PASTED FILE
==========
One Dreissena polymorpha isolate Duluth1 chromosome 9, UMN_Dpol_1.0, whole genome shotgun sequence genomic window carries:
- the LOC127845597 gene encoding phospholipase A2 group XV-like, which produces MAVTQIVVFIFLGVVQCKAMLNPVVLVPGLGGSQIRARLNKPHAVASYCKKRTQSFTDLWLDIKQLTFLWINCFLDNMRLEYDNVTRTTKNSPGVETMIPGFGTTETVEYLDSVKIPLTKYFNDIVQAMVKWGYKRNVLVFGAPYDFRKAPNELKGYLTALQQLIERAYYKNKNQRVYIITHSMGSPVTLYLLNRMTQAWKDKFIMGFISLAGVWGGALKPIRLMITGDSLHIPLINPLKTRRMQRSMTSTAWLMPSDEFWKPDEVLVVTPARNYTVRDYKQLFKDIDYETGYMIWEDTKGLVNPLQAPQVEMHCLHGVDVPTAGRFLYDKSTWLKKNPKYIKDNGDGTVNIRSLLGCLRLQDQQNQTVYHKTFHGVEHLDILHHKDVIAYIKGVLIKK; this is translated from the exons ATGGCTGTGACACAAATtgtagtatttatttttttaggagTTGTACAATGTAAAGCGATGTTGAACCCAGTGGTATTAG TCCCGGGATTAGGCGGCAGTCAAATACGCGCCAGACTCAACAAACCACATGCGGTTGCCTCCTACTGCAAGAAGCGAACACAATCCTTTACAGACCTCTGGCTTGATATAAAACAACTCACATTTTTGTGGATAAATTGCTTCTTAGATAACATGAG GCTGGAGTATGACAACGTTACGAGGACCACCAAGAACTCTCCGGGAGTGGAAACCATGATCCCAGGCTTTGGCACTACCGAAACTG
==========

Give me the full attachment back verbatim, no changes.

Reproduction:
One Dreissena polymorpha isolate Duluth1 chromosome 9, UMN_Dpol_1.0, whole genome shotgun sequence genomic window carries:
- the LOC127845597 gene encoding phospholipase A2 group XV-like, which produces MAVTQIVVFIFLGVVQCKAMLNPVVLVPGLGGSQIRARLNKPHAVASYCKKRTQSFTDLWLDIKQLTFLWINCFLDNMRLEYDNVTRTTKNSPGVETMIPGFGTTETVEYLDSVKIPLTKYFNDIVQAMVKWGYKRNVLVFGAPYDFRKAPNELKGYLTALQQLIERAYYKNKNQRVYIITHSMGSPVTLYLLNRMTQAWKDKFIMGFISLAGVWGGALKPIRLMITGDSLHIPLINPLKTRRMQRSMTSTAWLMPSDEFWKPDEVLVVTPARNYTVRDYKQLFKDIDYETGYMIWEDTKGLVNPLQAPQVEMHCLHGVDVPTAGRFLYDKSTWLKKNPKYIKDNGDGTVNIRSLLGCLRLQDQQNQTVYHKTFHGVEHLDILHHKDVIAYIKGVLIKK; this is translated from the exons ATGGCTGTGACACAAATtgtagtatttatttttttaggagTTGTACAATGTAAAGCGATGTTGAACCCAGTGGTATTAG TCCCGGGATTAGGCGGCAGTCAAATACGCGCCAGACTCAACAAACCACATGCGGTTGCCTCCTACTGCAAGAAGCGAACACAATCCTTTACAGACCTCTGGCTTGATATAAAACAACTCACATTTTTGTGGATAAATTGCTTCTTAGATAACATGAG GCTGGAGTATGACAACGTTACGAGGACCACCAAGAACTCTCCGGGAGTGGAAACCATGATCCCAGGCTTTGGCACTACCGAAACTG